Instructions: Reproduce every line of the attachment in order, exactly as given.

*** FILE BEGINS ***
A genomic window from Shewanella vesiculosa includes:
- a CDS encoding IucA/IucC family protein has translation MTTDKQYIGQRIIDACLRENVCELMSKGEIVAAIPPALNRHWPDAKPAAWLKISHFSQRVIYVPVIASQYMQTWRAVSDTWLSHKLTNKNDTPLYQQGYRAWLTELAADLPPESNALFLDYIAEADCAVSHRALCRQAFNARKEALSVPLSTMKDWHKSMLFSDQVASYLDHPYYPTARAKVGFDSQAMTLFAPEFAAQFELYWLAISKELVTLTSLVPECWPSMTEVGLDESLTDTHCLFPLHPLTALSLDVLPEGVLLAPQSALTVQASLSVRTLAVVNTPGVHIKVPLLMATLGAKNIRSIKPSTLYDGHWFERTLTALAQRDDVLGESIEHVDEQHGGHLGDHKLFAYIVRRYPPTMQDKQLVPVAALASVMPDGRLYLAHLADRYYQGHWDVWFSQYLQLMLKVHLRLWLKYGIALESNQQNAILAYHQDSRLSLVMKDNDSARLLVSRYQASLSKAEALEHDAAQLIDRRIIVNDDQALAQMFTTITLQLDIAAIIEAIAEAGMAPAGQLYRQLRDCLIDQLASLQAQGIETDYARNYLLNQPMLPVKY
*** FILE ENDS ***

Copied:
A genomic window from Shewanella vesiculosa includes:
- a CDS encoding IucA/IucC family protein has translation MTTDKQYIGQRIIDACLRENVCELMSKGEIVAAIPPALNRHWPDAKPAAWLKISHFSQRVIYVPVIASQYMQTWRAVSDTWLSHKLTNKNDTPLYQQGYRAWLTELAADLPPESNALFLDYIAEADCAVSHRALCRQAFNARKEALSVPLSTMKDWHKSMLFSDQVASYLDHPYYPTARAKVGFDSQAMTLFAPEFAAQFELYWLAISKELVTLTSLVPECWPSMTEVGLDESLTDTHCLFPLHPLTALSLDVLPEGVLLAPQSALTVQASLSVRTLAVVNTPGVHIKVPLLMATLGAKNIRSIKPSTLYDGHWFERTLTALAQRDDVLGESIEHVDEQHGGHLGDHKLFAYIVRRYPPTMQDKQLVPVAALASVMPDGRLYLAHLADRYYQGHWDVWFSQYLQLMLKVHLRLWLKYGIALESNQQNAILAYHQDSRLSLVMKDNDSARLLVSRYQASLSKAEALEHDAAQLIDRRIIVNDDQALAQMFTTITLQLDIAAIIEAIAEAGMAPAGQLYRQLRDCLIDQLASLQAQGIETDYARNYLLNQPMLPVKY